Day 331: what was agreed and what wasn’t at eighth Ukraine Defense Contact Group meeting in Ramstein

Results of Ramstein meeting: frustration toward Germany, but more assistance to come

On January 20, the Ukraine Defense Contact Group convened at Ramstein Air Base in Germany. The meeting is the eighth in a series of meetings. Defense ministers of the countries members of the group failed to agree on main issue – the supply of German-made Leopard battle tanks to Ukraine. Yet the allies pledged more equipment that could be used against any potential Russian offensive in Ukraine this spring.

Germany dragging its feet on providing tanks to Ukraine

German Defense Minister Boris Pistorius said that members of the Ukraine Defense Contact Group failed to agree on tanks supply. His statement comes as a major disappointment of the Ramstein meeting.

“As far as the delivery of the Leopard is concerned, there is no unanimous opinion,” Pistorius said.

“All the pros and cons have to be weighed very carefully,” the German Defense Minister said, adding that there is no clarity on when a final decision could be made. 

He refused to say whether Germany would allow Poland and other countries that said they were ready to do so, to re-export the tanks. 

Germany is “ready to move quickly” if allies reach a consensus on sending tanks to Ukraine, Pistorius said.

Poland’s Defense Minister Mariusz Błaszczak acknowledged a decision on sending the equipment to Ukraine had yet to be agreed. Even as Germany has not authorized such a move, he said he hopes to create a coalition of countries that own these tanks in order to send them to Ukraine.

Zelenskyi reacts to lack of progress on supply of tanks

Ukraine will have to keep fighting to ensure it has enough modern tanks, President Zelenskyi said as the allies concluded the eighth Ukraine Defense Contact Group meeting at Ramstein Air Base in Germany. “Today is the day of Ramstein and defense news for Ukraine, which our diplomatic efforts bring week after week. Not everything can be announced in public, including what is discussed in Ramstein. It is a closed-door discussion, as it should be,” the Ukrainian President said in a nightly address Friday.

“In general, we can conclude that today’s Ramstein [meeting] will strengthen our resilience. The partners are firm in their stance to support Ukraine as long as it takes for us to win”.

“We will still have to fight for the supply of modern tanks, but every day, we make it more obvious there is no alternative to making the decision on tanks,” Zelenskyi said.

Addressing the participants of the Ukraine Defense Contact Group meeting, President Zelenskyi called to supply longer-range missiles and F-16 aircraft to Ukraine. “I can thank you hundreds of times and it will be absolutely just and fair, given all that we have already done, but hundreds of ‘thank you’ are not hundreds of tanks. All of us can use thousands of words in discussions, but I cannot put words instead of guns that are needed against Russian artillery, or instead of the anti-aircraft missiles that are needed to protect people from Russian airstrikes,” Zelenskyi said.

Forcing Russian troops out of Ukraine in 2023 is unlikely, U.S. military chief says in Ramstein

Statement by U.S. Chairman of the Joint Chiefs of Staff General Mark Milley that Ukraine’s victory on the battlefield in 2023 is unlikely, was another disappointment of the Ramstein meeting on Friday.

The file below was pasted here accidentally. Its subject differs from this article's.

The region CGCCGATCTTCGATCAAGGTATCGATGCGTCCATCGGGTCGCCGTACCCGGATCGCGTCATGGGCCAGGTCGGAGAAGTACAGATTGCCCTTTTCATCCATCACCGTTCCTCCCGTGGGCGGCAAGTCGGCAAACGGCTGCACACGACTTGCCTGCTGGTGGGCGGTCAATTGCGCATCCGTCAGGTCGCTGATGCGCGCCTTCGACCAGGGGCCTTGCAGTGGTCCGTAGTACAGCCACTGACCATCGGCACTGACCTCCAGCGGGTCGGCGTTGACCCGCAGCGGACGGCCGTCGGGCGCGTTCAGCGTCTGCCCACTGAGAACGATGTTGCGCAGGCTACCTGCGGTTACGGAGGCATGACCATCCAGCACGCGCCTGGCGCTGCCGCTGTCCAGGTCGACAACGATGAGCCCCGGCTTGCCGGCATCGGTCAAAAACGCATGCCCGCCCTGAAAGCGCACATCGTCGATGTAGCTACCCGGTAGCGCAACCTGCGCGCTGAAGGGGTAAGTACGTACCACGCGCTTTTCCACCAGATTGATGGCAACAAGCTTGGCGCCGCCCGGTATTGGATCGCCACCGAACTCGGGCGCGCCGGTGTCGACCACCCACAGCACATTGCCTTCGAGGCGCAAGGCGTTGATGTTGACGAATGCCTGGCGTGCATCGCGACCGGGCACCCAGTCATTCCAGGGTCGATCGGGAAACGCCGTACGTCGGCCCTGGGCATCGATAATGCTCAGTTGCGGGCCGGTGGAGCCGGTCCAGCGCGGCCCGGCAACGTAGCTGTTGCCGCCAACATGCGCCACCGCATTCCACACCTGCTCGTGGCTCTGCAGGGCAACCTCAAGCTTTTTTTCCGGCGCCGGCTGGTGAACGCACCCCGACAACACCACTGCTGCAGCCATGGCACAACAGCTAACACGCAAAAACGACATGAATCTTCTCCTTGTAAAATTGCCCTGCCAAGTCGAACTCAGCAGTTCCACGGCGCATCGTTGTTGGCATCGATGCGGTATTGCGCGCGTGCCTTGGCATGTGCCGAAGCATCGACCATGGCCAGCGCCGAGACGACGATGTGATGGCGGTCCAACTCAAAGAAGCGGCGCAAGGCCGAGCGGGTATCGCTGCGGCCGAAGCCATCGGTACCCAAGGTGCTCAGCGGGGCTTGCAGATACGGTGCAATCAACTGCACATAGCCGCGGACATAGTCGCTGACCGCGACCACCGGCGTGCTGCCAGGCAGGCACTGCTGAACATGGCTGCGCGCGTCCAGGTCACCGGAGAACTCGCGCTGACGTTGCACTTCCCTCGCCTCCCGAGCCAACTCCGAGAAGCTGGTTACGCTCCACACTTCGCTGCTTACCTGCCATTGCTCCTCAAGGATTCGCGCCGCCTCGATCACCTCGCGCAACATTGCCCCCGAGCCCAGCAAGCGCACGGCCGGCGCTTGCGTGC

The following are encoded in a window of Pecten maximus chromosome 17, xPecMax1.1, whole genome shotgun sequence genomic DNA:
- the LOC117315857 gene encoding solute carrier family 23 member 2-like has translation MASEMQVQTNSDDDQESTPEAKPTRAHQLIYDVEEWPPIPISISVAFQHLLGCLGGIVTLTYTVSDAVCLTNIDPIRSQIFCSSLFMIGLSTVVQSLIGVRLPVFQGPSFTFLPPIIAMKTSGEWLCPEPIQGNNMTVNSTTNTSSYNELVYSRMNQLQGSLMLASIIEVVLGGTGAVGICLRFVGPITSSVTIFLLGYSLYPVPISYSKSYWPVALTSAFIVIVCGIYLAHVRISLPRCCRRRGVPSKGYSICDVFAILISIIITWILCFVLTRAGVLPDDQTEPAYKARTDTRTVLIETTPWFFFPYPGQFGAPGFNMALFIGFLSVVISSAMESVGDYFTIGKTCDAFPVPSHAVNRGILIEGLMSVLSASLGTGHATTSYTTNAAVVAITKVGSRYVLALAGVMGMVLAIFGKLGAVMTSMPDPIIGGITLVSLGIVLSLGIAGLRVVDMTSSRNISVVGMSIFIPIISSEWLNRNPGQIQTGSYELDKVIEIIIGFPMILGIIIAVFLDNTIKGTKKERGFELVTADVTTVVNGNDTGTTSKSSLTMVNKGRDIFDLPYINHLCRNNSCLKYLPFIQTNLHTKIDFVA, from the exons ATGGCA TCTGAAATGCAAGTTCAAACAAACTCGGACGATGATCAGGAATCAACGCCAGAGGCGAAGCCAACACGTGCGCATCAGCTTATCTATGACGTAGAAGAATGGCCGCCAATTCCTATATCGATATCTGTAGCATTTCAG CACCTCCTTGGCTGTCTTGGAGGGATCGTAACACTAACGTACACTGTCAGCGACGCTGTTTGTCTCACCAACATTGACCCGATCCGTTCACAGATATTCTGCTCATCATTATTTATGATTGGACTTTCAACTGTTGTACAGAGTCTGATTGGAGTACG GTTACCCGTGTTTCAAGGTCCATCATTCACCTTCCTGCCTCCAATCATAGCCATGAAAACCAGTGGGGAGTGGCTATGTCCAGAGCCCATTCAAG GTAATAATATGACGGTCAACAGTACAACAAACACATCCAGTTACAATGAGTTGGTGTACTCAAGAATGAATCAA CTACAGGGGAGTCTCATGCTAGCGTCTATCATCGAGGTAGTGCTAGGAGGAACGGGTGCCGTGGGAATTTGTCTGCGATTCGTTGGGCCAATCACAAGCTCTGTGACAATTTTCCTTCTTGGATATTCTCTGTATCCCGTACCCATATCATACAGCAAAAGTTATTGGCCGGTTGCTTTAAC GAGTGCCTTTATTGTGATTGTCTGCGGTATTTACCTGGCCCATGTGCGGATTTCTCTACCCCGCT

“From a military standpoint, I still maintain that for this year it would be very, very difficult to militarily eject the Russian forces from every inch of Russian-occupied Ukraine,” Milley said at a news conference after a meeting of the Ukraine Defense Contact Group at Ramstein Air Base.

“That doesn’t mean it can’t happen; doesn’t mean it won’t happen, but it’d be very, very difficult,” he added.

What can happen is a continued defense, stabilizing the front, depending on the delivery and training of all of this equipment, Milley said. “I think it’s very, very possible for the Ukrainians to run a significant tactical or even operational level offensive operation to liberate as much Ukrainian territory as possible,” the U.S. Chairman of the Joint Chiefs of Staff added.

“But I do think at the end of the day this war, like many wars in the past, will end at some sort negotiating table,” Milley is quoted as saying.

Russia plans on using Red Cross to besmirch Ukraine’s military, Ukrainian Security and Cooperation Centre says

Russian state security services have a plan to use the Russian Red Cross to stem the international community’s supply of heavy weapons to Ukraine, according to the Ukrainian Security and Cooperation Centre (USCC), a leading strategic policy NGO currently embedded with the Ukrainian military.

Based on its access to Ukrainian strategic and military intelligence sources, the USCC reports that Russian agencies will soon use the Russian Red Cross to allege war crimes by the Armed Forces of Ukraine using Western-supplied weaponry. Read the full text in English at the link.

Potential russian re-offensive in spring 2023. Ukraine in Flames #316

A year into launching a full-scale invasion of Ukraine, russia is supposedly planning another major offensive to make up for its losses on the ground and justify its heavy human cost at home. There is no clear picture of what it might look like, especially after seeing Ukraine’s determined resistance and ongoing support by Western countries. Watch Ukraine in flames #316 to find out whether russia is planning to regain the initiative and how the Armed Forces of Ukraine are preparing for the possible offensive.


  • Yevhen Dykyi, military and political expert, former commander of the Aydar battalion
  • Petro Chernyk, colonel, military expert